|US8492923 *||Apr 29, 2010||Jul 23, 2013||Sunonwealth Electric Machine Industry Co., Ltd.||Lamp circuit with simplified circuitry complexity|
|US9511303||Mar 6, 2014||Dec 6, 2016||Qs Industries, Inc.||Signaling and remote control train operation|
|US20060012928 *||May 21, 2003||Jan 19, 2006||Helmut Theiler||Circuit arrangement for controlling two independent load resistors that can be operated with a rectifield alternating current voltage|
|US20060273751 *||Jun 6, 2006||Dec 7, 2006||Lutron Electronics Co., Ltd.||Method and apparatus for quiet variable motor speed control|
|US20060273775 *||Jun 6, 2006||Dec 7, 2006||Lutron Electronics Co., Inc.||Power supply for a load control device|
|US20070110192 *||Dec 22, 2006||May 17, 2007||Steiner James P||Method of communicating between control devices of a load control system|
|US20070159153 *||Feb 23, 2007||Jul 12, 2007||Fricke William B||Power supply for a load control device|
|US20070222300 *||Mar 21, 2006||Sep 27, 2007||Honeywell International Inc.||A controller interface system|
|US20080246451 *||Jun 17, 2008||Oct 9, 2008||Lutron Electronics Co., Inc.||Power supply for a load control|
|US20080278297 *||Jun 6, 2006||Nov 13, 2008||Lutron Electronics Co., Inc.||System for control of lights and motors|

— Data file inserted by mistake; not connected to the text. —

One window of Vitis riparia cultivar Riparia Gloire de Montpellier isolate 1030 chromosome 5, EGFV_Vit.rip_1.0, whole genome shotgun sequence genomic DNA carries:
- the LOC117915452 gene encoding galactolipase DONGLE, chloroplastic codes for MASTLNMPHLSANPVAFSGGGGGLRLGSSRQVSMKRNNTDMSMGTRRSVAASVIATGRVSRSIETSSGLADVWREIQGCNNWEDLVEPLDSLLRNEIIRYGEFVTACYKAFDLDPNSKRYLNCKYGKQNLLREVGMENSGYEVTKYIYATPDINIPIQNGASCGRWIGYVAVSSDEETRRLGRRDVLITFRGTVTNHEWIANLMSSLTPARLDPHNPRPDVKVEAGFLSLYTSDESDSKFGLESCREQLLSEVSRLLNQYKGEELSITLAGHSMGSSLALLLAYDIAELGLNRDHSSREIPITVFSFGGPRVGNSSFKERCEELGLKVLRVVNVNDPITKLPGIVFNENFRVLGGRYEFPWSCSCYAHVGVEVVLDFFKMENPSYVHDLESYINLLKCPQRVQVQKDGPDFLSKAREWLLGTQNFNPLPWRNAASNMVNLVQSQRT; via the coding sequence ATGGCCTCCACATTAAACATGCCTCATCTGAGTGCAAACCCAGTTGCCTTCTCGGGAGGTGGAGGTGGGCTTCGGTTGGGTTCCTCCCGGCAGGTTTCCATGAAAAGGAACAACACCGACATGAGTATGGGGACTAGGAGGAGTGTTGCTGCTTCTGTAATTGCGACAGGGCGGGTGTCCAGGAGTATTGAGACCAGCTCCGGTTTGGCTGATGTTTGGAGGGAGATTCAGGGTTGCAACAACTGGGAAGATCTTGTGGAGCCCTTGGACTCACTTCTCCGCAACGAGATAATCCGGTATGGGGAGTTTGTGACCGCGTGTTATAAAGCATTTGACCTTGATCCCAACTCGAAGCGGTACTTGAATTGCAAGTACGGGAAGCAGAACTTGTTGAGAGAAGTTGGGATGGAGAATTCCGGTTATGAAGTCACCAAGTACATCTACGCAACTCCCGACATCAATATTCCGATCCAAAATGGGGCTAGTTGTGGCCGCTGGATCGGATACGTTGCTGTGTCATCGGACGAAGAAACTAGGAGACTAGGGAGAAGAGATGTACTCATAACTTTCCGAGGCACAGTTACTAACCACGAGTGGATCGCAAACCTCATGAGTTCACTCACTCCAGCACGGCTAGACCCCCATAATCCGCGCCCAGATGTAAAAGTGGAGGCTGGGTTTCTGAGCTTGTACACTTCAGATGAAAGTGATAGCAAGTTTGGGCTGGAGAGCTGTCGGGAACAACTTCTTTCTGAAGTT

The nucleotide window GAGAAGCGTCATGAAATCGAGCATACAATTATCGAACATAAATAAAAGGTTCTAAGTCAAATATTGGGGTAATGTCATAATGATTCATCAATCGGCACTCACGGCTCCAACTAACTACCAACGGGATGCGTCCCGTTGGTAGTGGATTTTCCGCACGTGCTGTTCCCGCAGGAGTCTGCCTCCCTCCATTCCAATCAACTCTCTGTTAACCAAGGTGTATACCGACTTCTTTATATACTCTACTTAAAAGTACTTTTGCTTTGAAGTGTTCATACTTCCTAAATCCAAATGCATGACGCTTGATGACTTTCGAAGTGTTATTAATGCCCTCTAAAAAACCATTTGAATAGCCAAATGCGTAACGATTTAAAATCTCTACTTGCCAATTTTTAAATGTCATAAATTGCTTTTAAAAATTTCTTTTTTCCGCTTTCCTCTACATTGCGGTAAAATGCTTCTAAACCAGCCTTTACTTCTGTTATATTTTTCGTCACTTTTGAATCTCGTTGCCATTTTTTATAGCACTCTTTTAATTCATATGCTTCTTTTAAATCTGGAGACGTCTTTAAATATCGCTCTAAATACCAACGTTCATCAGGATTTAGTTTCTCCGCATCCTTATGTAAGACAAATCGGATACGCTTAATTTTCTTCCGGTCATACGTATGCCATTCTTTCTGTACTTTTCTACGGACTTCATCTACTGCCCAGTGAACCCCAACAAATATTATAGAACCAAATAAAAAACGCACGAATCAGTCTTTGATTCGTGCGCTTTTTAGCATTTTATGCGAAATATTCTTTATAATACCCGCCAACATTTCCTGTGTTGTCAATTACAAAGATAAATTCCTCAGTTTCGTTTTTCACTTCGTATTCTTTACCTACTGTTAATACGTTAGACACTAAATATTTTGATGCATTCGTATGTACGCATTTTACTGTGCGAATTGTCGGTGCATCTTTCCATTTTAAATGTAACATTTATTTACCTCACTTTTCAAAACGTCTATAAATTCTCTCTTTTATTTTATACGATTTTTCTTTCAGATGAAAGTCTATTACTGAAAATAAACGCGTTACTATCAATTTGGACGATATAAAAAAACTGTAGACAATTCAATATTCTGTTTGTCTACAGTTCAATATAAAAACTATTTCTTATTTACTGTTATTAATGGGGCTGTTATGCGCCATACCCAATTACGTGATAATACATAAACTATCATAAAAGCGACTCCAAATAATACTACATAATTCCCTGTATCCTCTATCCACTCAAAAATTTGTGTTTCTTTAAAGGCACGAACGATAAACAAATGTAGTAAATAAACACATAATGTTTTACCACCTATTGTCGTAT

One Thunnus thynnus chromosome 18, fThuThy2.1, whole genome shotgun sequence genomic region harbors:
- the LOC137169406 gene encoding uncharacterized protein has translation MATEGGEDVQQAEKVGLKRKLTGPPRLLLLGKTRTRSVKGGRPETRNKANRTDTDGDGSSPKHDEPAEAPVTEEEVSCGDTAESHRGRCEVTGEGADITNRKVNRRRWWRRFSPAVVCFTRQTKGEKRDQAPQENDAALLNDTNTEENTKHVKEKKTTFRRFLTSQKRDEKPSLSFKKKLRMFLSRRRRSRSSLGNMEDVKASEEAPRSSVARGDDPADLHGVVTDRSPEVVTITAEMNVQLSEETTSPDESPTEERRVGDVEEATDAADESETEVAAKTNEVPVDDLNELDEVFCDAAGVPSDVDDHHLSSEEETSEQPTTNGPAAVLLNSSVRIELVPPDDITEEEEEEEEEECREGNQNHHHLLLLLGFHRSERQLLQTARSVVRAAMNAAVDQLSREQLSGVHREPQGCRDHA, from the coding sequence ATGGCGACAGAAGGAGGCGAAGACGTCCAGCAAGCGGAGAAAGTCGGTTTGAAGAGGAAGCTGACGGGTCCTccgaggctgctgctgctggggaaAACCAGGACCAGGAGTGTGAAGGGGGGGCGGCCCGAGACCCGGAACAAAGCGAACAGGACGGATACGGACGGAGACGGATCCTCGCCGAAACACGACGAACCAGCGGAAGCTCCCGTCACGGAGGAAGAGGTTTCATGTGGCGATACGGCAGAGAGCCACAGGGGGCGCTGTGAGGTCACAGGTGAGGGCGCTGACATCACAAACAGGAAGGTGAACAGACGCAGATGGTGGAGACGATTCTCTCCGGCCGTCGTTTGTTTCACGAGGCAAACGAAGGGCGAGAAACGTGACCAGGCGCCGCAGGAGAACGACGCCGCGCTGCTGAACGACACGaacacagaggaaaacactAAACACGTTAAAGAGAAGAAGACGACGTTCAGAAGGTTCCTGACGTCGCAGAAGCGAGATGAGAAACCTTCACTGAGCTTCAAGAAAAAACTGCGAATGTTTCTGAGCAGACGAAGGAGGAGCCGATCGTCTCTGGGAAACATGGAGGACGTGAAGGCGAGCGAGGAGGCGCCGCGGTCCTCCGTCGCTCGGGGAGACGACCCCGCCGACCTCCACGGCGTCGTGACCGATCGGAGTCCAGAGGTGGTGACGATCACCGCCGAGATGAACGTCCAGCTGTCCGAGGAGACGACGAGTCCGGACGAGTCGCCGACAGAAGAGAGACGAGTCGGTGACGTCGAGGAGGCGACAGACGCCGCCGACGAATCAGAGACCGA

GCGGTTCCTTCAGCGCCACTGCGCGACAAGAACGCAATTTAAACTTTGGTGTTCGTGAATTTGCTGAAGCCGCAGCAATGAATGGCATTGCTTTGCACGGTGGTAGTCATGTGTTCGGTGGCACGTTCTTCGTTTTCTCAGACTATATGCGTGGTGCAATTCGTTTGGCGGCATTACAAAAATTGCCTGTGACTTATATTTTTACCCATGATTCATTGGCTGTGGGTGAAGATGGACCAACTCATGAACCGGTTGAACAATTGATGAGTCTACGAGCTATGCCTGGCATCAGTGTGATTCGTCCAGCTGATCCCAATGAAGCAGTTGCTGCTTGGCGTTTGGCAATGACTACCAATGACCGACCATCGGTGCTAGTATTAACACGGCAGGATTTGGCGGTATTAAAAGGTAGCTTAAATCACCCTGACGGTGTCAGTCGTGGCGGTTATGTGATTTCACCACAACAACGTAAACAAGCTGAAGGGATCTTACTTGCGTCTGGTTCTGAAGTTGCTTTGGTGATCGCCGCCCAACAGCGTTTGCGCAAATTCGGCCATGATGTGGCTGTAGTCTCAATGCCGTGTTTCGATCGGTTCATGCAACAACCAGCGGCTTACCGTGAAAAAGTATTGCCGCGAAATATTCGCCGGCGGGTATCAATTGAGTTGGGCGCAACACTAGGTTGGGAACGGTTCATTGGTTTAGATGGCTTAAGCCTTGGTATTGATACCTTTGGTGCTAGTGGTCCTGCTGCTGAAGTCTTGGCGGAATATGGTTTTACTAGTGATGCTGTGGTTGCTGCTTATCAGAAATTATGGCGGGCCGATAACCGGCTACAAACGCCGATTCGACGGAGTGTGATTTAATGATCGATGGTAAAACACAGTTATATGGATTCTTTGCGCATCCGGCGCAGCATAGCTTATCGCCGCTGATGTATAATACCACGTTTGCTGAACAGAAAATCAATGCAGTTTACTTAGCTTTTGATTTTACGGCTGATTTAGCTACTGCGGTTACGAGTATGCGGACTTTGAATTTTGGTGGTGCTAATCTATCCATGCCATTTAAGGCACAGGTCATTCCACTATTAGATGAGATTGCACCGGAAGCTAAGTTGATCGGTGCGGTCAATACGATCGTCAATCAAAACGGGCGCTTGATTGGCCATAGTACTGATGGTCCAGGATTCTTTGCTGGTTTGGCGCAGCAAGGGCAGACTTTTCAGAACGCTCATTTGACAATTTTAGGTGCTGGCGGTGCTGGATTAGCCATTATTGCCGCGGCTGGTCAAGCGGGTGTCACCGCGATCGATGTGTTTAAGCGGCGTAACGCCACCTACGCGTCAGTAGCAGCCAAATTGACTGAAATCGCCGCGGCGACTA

|US20090027824 *||Aug 14, 2008||Jan 29, 2009||Vantage Controls, Inc.||Current Zero Cross Switching Relay Module Using A Voltage Monitor|
|US20090224612 *||Nov 7, 2008||Sep 10, 2009||Gallen Ka Leung Tsui||Low Power Switching Circuit|
|US20090267806 *||Sep 20, 2007||Oct 29, 2009||Juergen Blank||Electrical Circuit|
|US20100007291 *||Jul 10, 2008||Jan 14, 2010||Ming-Hui Lin||Current-limiting protection circuit of a remotely controlled ceiling fan-lamp|
|US20100109597 *||Oct 28, 2009||May 6, 2010||Lutron Electronics Co., Inc.||Method and apparatus for quiet fan speed control|
|US20100330875 *||Jun 30, 2010||Dec 30, 2010||Qs Industries, Inc.||Signaling and remote control train operation|
|US20110101776 *||Apr 29, 2010||May 5, 2011||Alex Horng||Lamp circuit|
|US20120051444 *||Oct 11, 2011||Mar 1, 2012||Lutron Electronics Co., Inc.||Method and apparatus for communicating message signals in a load control system|
|US20120080940 *||Oct 1, 2010||Apr 5, 2012||The Boeing Company||Load Coordinating Power Draw for Limited Ampacity Circuits|
|USRE35124 *||Nov 23, 1993||Dec 19, 1995||General Electric Company||Control system, electronically commutated motor system, draft inducer apparatus and method|
|USRE42284||Oct 31, 2007||Apr 12, 2011||Severson Frederick E||Signaling techniques for DC track powered model railroads|
|CN1330067C *||Jun 20, 2002||Aug 1, 2007||夏秀英||Power supply in-out controller|
|WO1990011639A1 *||Mar 14, 1990||Oct 4, 1990||Peter Michael Stock||Switch means incorporating slave relays|
|U.S. Classification||315/291, 315/201, 318/51, 315/178|
|Cooperative Classification||Y02E60/7823, H02J13/0024, Y04S40/122, Y02B90/2623|
|Sep 28, 1982||AS||Assignment|
Owner name: GENERAL ELECTRIC COMPANY A CORP OF NY
Free format text: ASSIGNMENT OF ASSIGNORS INTEREST.;ASSIGNOR:PEIL, WILLIAM;REEL/FRAME:004051/0312
Effective date: 19820923
Owner name: GENERAL ELECTRIC COMPANY, NEW YORK
Free format text: ASSIGNMENT OF ASSIGNORS INTEREST;ASSIGNOR:PEIL, WILLIAM;REEL/FRAME:004051/0312
Effective date: 19820923
|Feb 9, 1989||FPAY||Fee payment|
Year of fee payment: 4
|Mar 12, 1993||FPAY||Fee payment|
Year of fee payment: 8
|Mar 18, 1997||FPAY||Fee payment|
Year of fee payment: 12